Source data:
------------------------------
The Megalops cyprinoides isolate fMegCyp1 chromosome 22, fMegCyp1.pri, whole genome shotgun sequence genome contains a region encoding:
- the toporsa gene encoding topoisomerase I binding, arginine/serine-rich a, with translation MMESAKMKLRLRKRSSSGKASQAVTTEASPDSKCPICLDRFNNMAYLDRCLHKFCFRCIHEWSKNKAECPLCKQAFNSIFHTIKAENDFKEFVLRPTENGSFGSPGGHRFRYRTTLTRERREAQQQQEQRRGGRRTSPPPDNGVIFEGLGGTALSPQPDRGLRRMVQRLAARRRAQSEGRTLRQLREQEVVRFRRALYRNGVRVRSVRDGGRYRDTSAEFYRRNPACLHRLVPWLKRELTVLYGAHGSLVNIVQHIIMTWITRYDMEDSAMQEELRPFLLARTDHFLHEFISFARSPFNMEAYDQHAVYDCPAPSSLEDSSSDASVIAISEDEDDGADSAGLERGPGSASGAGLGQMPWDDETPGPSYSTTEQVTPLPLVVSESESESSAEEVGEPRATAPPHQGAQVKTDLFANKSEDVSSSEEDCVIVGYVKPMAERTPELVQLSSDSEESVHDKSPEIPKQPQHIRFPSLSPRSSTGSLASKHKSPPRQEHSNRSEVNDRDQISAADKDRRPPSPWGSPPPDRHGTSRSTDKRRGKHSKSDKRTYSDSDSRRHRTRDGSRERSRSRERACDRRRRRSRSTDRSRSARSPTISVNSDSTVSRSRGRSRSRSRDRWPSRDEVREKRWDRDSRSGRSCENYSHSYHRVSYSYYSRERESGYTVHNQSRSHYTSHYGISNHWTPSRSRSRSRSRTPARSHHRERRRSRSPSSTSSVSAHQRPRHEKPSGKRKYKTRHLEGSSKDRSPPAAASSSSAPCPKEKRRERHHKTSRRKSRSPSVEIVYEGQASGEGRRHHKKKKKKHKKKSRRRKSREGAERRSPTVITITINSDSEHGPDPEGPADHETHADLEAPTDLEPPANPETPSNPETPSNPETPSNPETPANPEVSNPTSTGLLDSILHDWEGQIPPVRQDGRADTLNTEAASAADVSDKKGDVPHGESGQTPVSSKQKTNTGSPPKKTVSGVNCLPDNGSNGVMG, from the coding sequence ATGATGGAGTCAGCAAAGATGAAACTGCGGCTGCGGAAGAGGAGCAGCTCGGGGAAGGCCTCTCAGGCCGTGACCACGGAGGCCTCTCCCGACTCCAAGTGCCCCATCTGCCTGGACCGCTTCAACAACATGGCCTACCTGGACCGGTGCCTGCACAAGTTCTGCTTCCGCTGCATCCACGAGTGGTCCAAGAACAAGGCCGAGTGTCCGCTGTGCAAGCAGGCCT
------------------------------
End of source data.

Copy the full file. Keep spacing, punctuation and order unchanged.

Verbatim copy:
The Megalops cyprinoides isolate fMegCyp1 chromosome 22, fMegCyp1.pri, whole genome shotgun sequence genome contains a region encoding:
- the toporsa gene encoding topoisomerase I binding, arginine/serine-rich a, with translation MMESAKMKLRLRKRSSSGKASQAVTTEASPDSKCPICLDRFNNMAYLDRCLHKFCFRCIHEWSKNKAECPLCKQAFNSIFHTIKAENDFKEFVLRPTENGSFGSPGGHRFRYRTTLTRERREAQQQQEQRRGGRRTSPPPDNGVIFEGLGGTALSPQPDRGLRRMVQRLAARRRAQSEGRTLRQLREQEVVRFRRALYRNGVRVRSVRDGGRYRDTSAEFYRRNPACLHRLVPWLKRELTVLYGAHGSLVNIVQHIIMTWITRYDMEDSAMQEELRPFLLARTDHFLHEFISFARSPFNMEAYDQHAVYDCPAPSSLEDSSSDASVIAISEDEDDGADSAGLERGPGSASGAGLGQMPWDDETPGPSYSTTEQVTPLPLVVSESESESSAEEVGEPRATAPPHQGAQVKTDLFANKSEDVSSSEEDCVIVGYVKPMAERTPELVQLSSDSEESVHDKSPEIPKQPQHIRFPSLSPRSSTGSLASKHKSPPRQEHSNRSEVNDRDQISAADKDRRPPSPWGSPPPDRHGTSRSTDKRRGKHSKSDKRTYSDSDSRRHRTRDGSRERSRSRERACDRRRRRSRSTDRSRSARSPTISVNSDSTVSRSRGRSRSRSRDRWPSRDEVREKRWDRDSRSGRSCENYSHSYHRVSYSYYSRERESGYTVHNQSRSHYTSHYGISNHWTPSRSRSRSRSRTPARSHHRERRRSRSPSSTSSVSAHQRPRHEKPSGKRKYKTRHLEGSSKDRSPPAAASSSSAPCPKEKRRERHHKTSRRKSRSPSVEIVYEGQASGEGRRHHKKKKKKHKKKSRRRKSREGAERRSPTVITITINSDSEHGPDPEGPADHETHADLEAPTDLEPPANPETPSNPETPSNPETPSNPETPANPEVSNPTSTGLLDSILHDWEGQIPPVRQDGRADTLNTEAASAADVSDKKGDVPHGESGQTPVSSKQKTNTGSPPKKTVSGVNCLPDNGSNGVMG, from the coding sequence ATGATGGAGTCAGCAAAGATGAAACTGCGGCTGCGGAAGAGGAGCAGCTCGGGGAAGGCCTCTCAGGCCGTGACCACGGAGGCCTCTCCCGACTCCAAGTGCCCCATCTGCCTGGACCGCTTCAACAACATGGCCTACCTGGACCGGTGCCTGCACAAGTTCTGCTTCCGCTGCATCCACGAGTGGTCCAAGAACAAGGCCGAGTGTCCGCTGTGCAAGCAGGCCT